By Valerie Ploumpis
It’s disheartening to know that one of the most important pro-LGBTQ legislative proposals has a snowball’s chance of passing in the current Congress, much less being signed into law by President Trump.
The bill, the ‘Do No Harm’ Act (S. 2918) was introduced by Senators Kamala Harris (D-CA), Patrick Leahy (D-VT), and Mazie Hirono (D-HI) last week and cosponsored by Senator Dianne Feinstein (D-CA), and a number of other Senate Democrats. If enacted, the proposal would go a very long way to curbing the ability of homophobic bakers and florists from discriminating against LGBTQ people because it would amend the 1993 Religious Freedom Restoration Act (commonly known as RFRA) from undercutting Federal civil protections including:
The companion bill (H.R. 3222) was introduced in the House last July by Reps. Joe Kennedy (D-MA) and Bobby Scott (D-VA), and now has 120 cosponsors, all of whom are Democrats.
Unfortunately, ‘Do No Harm’ is likely to go nowhere in either the House or the Senate. As explained in a piece I wrote for the LA Blade, the Trump Administration has implemented a number of executive and regulatory changes to make it easier for bigots to cite their religious beliefs and moral objections to providing services to people of whom they disapprove, including LGBTQ people, women seeking abortions, trans and gender-nonconforming people needing medical or fertility treatment, and even children of same-sex couples. And to cement these changes, Trump has appointed dozens of far-right judicial nominees for lifetime seats on Federal courts across the country – virtually all of whom have been rubberstamped by Republican-controlled Senate.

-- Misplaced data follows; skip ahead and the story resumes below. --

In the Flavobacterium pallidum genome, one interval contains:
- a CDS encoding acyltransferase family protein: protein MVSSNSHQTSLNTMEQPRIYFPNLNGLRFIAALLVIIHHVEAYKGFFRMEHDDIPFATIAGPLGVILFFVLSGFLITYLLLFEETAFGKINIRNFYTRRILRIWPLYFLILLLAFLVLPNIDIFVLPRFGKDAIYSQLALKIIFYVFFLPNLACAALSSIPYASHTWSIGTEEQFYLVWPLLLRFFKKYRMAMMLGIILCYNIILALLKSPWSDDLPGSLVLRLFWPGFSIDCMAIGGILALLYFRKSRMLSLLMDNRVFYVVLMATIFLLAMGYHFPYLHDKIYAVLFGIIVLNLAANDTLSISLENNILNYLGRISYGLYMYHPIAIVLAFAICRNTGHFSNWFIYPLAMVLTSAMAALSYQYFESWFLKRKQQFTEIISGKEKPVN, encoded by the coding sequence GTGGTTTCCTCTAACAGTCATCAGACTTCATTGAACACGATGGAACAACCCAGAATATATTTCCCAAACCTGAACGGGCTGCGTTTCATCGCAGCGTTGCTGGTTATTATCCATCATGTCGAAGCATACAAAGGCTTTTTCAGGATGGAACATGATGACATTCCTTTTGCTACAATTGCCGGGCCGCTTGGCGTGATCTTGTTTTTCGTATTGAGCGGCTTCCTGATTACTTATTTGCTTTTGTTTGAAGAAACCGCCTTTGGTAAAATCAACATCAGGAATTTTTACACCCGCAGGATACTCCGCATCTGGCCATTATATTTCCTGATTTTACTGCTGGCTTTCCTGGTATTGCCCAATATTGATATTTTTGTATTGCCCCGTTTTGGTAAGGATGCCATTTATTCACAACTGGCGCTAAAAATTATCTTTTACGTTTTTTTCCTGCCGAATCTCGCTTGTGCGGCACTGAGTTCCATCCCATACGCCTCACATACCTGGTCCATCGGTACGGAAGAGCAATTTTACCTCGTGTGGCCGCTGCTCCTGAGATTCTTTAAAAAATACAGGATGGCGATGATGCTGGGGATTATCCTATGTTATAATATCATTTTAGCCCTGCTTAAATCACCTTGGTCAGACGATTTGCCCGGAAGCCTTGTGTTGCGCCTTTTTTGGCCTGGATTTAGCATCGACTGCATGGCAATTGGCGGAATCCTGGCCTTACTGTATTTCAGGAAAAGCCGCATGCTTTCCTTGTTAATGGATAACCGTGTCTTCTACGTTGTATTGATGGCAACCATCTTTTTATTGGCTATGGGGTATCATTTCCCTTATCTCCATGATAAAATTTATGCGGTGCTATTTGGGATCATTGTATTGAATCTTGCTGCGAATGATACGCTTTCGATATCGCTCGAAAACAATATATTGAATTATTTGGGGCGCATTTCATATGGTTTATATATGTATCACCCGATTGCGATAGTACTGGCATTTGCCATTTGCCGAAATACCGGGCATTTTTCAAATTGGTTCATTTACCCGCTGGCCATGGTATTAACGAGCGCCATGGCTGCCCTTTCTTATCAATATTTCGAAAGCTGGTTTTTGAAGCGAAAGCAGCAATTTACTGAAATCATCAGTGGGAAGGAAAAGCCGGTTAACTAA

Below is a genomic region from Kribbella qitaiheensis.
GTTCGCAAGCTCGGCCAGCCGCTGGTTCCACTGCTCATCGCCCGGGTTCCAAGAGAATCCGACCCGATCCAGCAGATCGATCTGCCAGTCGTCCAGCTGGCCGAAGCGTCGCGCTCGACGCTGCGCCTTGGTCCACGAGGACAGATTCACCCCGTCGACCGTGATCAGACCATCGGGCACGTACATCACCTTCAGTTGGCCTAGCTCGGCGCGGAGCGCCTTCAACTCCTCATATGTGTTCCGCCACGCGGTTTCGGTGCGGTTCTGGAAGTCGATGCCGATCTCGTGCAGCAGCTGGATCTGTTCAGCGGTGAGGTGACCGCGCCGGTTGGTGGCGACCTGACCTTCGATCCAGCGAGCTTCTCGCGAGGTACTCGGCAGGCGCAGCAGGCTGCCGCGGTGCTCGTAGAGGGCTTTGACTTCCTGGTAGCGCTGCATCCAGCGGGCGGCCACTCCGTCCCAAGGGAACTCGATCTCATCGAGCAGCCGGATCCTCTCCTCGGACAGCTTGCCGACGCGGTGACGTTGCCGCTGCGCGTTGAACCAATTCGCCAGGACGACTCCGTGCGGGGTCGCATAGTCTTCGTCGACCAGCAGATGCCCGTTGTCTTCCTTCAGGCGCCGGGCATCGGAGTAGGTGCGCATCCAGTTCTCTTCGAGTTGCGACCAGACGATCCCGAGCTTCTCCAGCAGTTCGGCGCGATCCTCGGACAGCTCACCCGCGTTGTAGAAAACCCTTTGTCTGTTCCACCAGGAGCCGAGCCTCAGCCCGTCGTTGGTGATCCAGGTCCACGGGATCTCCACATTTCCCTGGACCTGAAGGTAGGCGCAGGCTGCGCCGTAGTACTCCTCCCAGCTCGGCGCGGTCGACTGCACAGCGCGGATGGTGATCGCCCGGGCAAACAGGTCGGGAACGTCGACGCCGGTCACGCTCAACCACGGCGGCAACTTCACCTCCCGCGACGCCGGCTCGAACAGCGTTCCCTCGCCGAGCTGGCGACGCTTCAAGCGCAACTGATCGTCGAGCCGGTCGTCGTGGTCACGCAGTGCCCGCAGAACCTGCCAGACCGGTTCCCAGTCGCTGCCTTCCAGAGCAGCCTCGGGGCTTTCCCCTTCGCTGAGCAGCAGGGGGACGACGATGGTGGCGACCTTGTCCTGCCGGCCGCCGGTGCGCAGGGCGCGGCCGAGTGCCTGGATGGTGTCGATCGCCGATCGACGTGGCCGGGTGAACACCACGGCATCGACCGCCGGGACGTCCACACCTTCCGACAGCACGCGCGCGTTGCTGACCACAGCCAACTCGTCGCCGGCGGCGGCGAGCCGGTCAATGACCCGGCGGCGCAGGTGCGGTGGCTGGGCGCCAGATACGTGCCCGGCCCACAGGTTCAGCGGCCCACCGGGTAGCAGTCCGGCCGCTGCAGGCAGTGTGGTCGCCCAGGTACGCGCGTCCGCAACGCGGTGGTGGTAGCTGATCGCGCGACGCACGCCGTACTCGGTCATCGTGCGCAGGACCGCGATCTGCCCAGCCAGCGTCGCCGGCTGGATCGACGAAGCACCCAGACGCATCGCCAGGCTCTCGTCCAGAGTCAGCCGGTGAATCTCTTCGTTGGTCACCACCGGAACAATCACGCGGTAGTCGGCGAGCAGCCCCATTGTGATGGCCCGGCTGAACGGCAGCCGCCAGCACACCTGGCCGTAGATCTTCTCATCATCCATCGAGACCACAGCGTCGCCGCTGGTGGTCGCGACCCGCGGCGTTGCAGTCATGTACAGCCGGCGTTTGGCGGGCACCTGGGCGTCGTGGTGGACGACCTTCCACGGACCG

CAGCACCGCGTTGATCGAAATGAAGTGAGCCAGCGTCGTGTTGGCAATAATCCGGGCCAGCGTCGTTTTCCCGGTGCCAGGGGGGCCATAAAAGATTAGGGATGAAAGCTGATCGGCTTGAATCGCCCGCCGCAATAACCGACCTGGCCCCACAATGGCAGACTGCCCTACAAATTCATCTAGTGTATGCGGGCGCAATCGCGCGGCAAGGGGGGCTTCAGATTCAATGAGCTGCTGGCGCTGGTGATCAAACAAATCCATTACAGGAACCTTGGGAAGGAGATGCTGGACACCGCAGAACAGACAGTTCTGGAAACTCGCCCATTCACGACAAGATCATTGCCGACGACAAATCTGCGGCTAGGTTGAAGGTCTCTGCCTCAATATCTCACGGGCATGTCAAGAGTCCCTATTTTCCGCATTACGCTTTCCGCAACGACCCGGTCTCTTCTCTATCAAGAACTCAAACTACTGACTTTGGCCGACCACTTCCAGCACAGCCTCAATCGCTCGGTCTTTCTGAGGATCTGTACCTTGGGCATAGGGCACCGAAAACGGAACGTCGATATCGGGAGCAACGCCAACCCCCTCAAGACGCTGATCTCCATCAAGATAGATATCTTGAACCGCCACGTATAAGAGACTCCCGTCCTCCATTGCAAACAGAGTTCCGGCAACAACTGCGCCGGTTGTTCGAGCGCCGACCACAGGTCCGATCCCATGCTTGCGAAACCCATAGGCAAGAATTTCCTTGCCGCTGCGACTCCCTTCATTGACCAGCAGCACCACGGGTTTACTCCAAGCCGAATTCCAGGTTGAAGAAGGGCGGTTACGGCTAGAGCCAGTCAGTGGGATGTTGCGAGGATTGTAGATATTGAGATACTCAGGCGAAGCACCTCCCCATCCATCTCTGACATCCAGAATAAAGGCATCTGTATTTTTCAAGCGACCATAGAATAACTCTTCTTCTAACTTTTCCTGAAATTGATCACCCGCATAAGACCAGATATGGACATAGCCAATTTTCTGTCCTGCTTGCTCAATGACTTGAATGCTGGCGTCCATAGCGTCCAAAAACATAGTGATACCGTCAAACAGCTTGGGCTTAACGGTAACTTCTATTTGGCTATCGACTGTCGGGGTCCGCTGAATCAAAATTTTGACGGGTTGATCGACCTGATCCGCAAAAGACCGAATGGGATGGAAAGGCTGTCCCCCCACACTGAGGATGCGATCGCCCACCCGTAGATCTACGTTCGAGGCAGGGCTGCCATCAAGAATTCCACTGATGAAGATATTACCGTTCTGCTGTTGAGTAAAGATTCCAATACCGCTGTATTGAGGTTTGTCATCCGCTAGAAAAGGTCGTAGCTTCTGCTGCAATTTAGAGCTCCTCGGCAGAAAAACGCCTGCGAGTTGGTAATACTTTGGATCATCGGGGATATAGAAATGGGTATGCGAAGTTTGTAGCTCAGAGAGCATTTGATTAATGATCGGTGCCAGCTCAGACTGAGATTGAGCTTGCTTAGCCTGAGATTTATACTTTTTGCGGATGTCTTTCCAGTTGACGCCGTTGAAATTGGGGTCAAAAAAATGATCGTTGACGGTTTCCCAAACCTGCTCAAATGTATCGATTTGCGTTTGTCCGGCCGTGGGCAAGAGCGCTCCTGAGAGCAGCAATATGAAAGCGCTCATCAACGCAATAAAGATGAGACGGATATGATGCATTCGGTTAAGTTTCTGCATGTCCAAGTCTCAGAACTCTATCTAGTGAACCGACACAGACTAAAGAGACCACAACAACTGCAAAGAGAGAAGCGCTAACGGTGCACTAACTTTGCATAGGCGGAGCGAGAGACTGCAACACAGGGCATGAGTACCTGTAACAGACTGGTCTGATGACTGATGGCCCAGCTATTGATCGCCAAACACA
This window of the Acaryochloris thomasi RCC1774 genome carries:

But why expend energy on a bill that has no chance of passing?
Equality California’s DC office works to advance a wide range of pro-equality bills that have no realistic chance of passage this Congress, most notably the Equality Act (which would amend the Civil Rights Act of 1964 to include Federal protections for sexual orientation and gender identity); the Therapeutic Fraud Prevention Act (which would require the Federal Trade Commission to treat so-called conversion therapy as a fraudulent practice); the Safe Schools Improvement Act (which would require elementary and middle schools to adopt anti-bullying and harassment safeguards and report to the Department of Education); the Every Child Deserves a Family Act (which would help LGBTQ foster children be placed in affirming homes and allow prospective LGBTQ parents to adopt or foster); and the REPEAL HIV Discrimination Act, (which would repeal existing policies that allow legal HIV discrimination and require a national review of all federal (including US military) and state laws, policies, and judicial precedents that discriminate against people with HIV and AIDS).
But we do not regard our work on these bills and many others as an exercise in futility or a waste of energy. On the contrary: working in coalition with a wide range of progressive organizations, some LGBTQ, and some not, builds our strong and supportive relationships that we rely on to fight proposed funding cuts and anti-equality nominees. Investing in working partnerships will pay dividends for years to come, not just for Equality California, but for all. Another reason we advance good legislation is because it encourages Members of Congress to continue to think creatively about how a more equitable and just country can be realized, and uplifts their efforts. We fight for good legislation because it educates the public – many people, including in our own community, believe the stereotype of the lives of fabulous, wealthy gay white men and have no idea about the stark health and income disparities between the LGBTQ community and the general population.
And we fight for good legislation because one day – maybe in the 2018 midterm elections – Democrats will win back both houses of Congress. And one day the Trump Administration will be gone. Armed with allies and backed by our 800,000 members (and growing), Equality California will be ready.